Alright, so now that we've tumbled off the peak of high expectations and are hurtling at breakneck speed towards the fetid swamps of Bolton, a curious thing is happening. No, it's not that Chelsea are slowly sapping my will to live, nor do I exist in mortal fear of lowly Wolverhampton ruining my Wednesday. What's happening is that instead of stressing out and tensing up whenever an opponent even sniffs our half, I'm actually starting to enjoy football games of the non 6-0 victory kind. Ciaran Clark scores in injury time to deny Chelsea? More amazing than annoying (still quite annoying, though). Birmingham are outshot 1.87x1016 to one against the Blues and win? How very remarkable! No heart attacks at all!
I suppose what I'm saying is that with the team on the edges of the race and no longer anywhere near title favourites, football in and of itself is fun again. I realise that's not a popular opinion, and of course I don't like the team to play badly, but the misery of the past two months has made the game itself sort of transcend the results for this year. We probably aren't winning the league, and that's totally fine. Chelsea fans are amazingly privileged in that we get to expect to win the Premier League every season, along with similar demands for deep Champions League runs and at least one of the FA and Carling Cups. These expectations can make the matches cauldrons of stress, but we've been expelled from the Carling Cup already and the Premier League crown appears destined to go elsewhere. It's not like we're getting relegated or even finishing outside the CL places, so all in all it makes for a sort of liberation of hope when watching.
Anyway, Wolves. Chelsea played them at Stamford Bridge in October and came out fairly comfortable 2-0 winners, although Mick McCarthy's relegation-threatened side gave the Blues a little more trouble than expected (although not as much as they gave Liverpool at Anfield). This time, look for another three points. Chelsea have never failed to beat Wolves in the Premier League, and the gulf in talent is beyond vast. Although the home side will be strengthened by the inclusion of Kevin Doyle, Branislav Ivanovic's return following suspension should nullify that little threat, leaving Wolves with very little in the way of a cutting edge.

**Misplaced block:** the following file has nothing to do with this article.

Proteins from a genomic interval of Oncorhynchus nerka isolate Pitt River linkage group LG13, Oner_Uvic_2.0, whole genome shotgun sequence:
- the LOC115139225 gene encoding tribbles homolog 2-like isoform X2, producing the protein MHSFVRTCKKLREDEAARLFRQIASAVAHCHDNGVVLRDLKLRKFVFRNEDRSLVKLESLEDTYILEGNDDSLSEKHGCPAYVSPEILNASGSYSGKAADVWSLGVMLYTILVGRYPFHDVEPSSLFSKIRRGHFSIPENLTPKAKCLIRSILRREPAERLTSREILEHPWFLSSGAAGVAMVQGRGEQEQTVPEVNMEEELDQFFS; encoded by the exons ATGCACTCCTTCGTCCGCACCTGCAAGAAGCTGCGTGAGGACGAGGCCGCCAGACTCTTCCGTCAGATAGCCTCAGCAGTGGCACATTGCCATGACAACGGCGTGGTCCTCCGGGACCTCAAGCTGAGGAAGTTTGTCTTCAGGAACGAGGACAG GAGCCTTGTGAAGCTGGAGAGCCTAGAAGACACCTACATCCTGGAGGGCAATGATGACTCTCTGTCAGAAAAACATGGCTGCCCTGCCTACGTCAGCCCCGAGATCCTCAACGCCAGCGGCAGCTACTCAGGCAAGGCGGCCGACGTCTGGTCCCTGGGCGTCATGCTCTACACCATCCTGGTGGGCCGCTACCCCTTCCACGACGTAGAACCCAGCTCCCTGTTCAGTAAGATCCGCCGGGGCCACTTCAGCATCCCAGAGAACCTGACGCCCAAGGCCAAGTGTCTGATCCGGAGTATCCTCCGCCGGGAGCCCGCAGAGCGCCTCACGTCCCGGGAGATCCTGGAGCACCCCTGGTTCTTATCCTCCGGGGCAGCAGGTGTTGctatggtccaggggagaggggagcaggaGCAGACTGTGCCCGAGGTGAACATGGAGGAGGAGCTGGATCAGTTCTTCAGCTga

In the reverse fixture, Wolves started the game keeping ten men behind the ball whenever Chelsea were in possession, meaning that it was fairly difficult to transition from defence to attack with any sort of speed. After the first half, which Chelsea did reasonably well in, Stephen Hunt was introduced and deployed very high up the left flank, which opened up another outlet and stretched the back line, especially as Jose Bosingwa was playing in the match and was often caught out far too high up the pitch. With the more defensive-minded Ferreira presumably starting, advanced wide midfielders are less likely to make a significant impact on the game for the home side.
Chelsea have some questions of their own in the attack, especially with the form of Nicolas Anelka and Didier Drogba. While Drogba's months of misery can be at least partially explained by the malaria business, Anelka seems to have completely lost the ability to be useful in any way, shape, or form. This, of course, is a serious problem, as Anelka's movement and speed are two incredibly useful tools in Chelsea's attack, and being unable to use them simply allowed the defence to clamp down far harder on the likes of Florent Malouda and Frank Lampard, who generally arrive on the left. Without Drogba at full fitness to keep them honest, Anelka is becoming a major liability. It would be nice if he could demonstrate some sort of influence on the game, even if he's not scoring.
Regardless of Chelsea's problems, they're still heavy favourites against Wolves, and they should be expected to win reasonably comfortably. However, it's no longer life and death for them to do so - they've failed, and the season is already more or less dead. So as fans, let's just sit back, relax, and enjoy! We'll check on on the fretting once we get back to within touching distance of the leaders.